As a Republican, I have watched in fascination as many in my party, the media and most of the Democrats have not only all but given Hillary Clinton the Democratic nomination, but have continually speculated how she will do against the Republican nominee. As they do this, I can't help but wonder how real life, human nature, media reporting, take-no-prisoner politics and recent history will play into such predictions.
In conversations I've had with two well-placed Democrats, they are anything but confident about Mrs. Clinton securing the nomination. According to them, if she goes on to lose Iowa, then "all bets are off."
If either Barack Obama or John Edwards beats Mrs. Clinton in Iowa, a strong case can then be made that Mr. Edwards, not Mrs. Clinton, not Mr. Obama, will be the eventual Democratic nominee. That case would be built on the strong desire — bordering on desperation — of Democratic voters, and some in the media, to bring an end to eight years of Republican White House rule.
While Democrats won't talk about it publicly as it goes against their vow of political correctness, behind the scenes, a number of them wonder if the America of 2008 will be "open-minded and mature enough" to actually elect a woman or an African American. Former Rep. Harold Ford dealt with this question during his run for the Senate in Tennessee in 2006. What pollsters discovered is that whatever number of voters said they were going to vote for Mr. Ford, they had to subtract about 10 percentage points from that number to get close to the truth. Will such a scenario plague Mrs. Clinton and Mr. Obama? Recent history indicates it could.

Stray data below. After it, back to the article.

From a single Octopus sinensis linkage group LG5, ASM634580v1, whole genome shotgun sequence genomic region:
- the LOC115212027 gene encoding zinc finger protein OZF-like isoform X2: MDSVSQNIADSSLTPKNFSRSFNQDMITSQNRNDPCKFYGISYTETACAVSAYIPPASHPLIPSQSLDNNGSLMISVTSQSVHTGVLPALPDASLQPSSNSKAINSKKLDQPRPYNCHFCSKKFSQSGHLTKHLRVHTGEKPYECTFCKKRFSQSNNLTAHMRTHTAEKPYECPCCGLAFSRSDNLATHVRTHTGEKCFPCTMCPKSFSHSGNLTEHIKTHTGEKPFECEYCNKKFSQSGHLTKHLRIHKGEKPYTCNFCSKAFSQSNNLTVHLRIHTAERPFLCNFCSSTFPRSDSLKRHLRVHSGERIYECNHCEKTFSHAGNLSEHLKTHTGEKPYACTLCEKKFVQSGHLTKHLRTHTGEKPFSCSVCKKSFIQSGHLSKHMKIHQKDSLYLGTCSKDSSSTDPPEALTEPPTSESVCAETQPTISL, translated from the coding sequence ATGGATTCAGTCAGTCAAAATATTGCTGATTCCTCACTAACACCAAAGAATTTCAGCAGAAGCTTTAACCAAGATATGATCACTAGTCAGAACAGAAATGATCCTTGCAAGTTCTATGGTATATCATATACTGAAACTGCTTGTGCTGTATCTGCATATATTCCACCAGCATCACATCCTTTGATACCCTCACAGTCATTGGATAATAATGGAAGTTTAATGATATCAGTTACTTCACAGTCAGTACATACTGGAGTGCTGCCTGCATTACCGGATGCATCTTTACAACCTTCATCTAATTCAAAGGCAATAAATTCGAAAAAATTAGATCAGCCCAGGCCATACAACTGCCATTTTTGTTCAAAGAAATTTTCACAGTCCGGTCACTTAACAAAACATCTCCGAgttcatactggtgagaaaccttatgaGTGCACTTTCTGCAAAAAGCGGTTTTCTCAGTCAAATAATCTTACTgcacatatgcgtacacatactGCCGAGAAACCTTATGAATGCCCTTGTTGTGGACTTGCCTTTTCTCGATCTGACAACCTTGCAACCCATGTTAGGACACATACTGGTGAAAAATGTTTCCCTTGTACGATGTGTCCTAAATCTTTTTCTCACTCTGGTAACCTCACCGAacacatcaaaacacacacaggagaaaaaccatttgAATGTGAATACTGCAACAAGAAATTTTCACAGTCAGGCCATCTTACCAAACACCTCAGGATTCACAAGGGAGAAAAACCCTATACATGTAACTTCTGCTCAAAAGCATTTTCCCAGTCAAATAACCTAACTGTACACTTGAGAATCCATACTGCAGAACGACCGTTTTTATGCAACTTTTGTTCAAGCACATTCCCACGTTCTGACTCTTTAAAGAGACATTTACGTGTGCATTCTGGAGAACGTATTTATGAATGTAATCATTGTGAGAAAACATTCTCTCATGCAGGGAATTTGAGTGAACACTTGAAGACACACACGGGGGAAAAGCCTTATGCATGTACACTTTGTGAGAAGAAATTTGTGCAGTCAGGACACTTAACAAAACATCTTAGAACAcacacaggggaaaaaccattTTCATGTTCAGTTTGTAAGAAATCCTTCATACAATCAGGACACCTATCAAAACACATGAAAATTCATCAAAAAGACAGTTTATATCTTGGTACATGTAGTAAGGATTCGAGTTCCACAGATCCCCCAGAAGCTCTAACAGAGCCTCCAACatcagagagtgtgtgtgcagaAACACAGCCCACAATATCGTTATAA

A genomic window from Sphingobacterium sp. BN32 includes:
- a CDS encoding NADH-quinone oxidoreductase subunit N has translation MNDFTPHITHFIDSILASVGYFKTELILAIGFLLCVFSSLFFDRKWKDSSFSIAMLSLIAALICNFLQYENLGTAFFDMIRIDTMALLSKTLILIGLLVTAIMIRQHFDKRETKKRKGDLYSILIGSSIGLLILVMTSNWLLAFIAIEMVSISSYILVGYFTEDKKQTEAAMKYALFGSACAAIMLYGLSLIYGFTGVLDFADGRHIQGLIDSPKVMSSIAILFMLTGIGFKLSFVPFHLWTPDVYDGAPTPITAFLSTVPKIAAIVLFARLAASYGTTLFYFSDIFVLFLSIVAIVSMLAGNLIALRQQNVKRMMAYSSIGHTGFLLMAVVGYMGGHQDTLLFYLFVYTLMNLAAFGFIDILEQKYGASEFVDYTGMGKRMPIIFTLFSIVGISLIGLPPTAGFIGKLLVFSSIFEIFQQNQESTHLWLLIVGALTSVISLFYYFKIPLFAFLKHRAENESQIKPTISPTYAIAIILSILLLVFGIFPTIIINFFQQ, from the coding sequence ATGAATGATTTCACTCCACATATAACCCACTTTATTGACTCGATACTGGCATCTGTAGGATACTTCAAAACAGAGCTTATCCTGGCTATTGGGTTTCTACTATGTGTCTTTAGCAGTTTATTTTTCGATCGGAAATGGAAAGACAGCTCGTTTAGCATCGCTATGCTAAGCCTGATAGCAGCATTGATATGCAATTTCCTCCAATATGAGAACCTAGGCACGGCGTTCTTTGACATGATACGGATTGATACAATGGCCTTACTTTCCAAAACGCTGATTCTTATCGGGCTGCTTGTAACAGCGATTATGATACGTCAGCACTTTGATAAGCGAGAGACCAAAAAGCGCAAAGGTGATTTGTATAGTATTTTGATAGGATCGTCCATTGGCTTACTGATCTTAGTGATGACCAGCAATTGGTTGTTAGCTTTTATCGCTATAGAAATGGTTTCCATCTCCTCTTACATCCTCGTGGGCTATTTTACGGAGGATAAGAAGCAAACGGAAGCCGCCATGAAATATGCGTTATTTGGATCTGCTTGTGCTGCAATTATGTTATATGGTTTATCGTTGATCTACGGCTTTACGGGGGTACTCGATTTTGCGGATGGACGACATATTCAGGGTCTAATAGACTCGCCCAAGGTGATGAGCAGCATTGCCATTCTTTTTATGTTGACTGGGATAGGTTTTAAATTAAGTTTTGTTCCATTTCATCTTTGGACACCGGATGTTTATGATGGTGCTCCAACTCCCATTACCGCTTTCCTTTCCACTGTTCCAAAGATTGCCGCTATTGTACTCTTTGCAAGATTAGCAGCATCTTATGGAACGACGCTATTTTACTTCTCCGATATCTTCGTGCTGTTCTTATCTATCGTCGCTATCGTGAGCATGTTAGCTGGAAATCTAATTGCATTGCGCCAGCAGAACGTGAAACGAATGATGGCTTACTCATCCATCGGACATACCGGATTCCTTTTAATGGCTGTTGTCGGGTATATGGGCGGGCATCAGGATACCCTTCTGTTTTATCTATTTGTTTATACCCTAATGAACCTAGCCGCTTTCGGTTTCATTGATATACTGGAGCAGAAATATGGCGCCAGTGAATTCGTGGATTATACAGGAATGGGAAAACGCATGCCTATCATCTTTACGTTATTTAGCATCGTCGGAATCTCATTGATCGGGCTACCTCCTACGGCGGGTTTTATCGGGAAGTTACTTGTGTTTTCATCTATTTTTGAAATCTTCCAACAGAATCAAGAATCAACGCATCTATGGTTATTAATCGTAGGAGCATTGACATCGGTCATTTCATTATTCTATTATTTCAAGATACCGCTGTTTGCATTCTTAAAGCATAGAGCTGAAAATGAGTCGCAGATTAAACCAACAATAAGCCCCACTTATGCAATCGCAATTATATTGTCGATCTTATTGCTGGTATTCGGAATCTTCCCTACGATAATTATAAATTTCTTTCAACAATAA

If the Democratic primary voters get skittish with regard to the overall electability of Mrs. Clinton and Mr. Obama, who will be the natural beneficiary? Politics of the day seem to point toward Mr. Edwards.
Again, let's take a look at recent history. It has been suggested that, back in 2003, neither mainstream Democrats nor many in the media felt Howard Dean had what it took to defeat the despised George W. Bush in 2004.
While that is a subject that can be debated, what cannot be argued is that in December 2003, Mr. Dean had an all but "insurmountable" lead over John Kerry. It was at that time that generic stories started to spring up "reporting" that Mr. Dean seemed to be dropping a bit with Mr. Kerry rising. Next, just 11 days before the Iowa Caucus, NBC News dropped a bomb on Mr. Dean with their "unearthed" clips of Mr. Dean from a Canadian news show titled "The Editors." The clip NBC showcased was one from 1999 where Mr. Dean seemed to criticize the process in Iowa.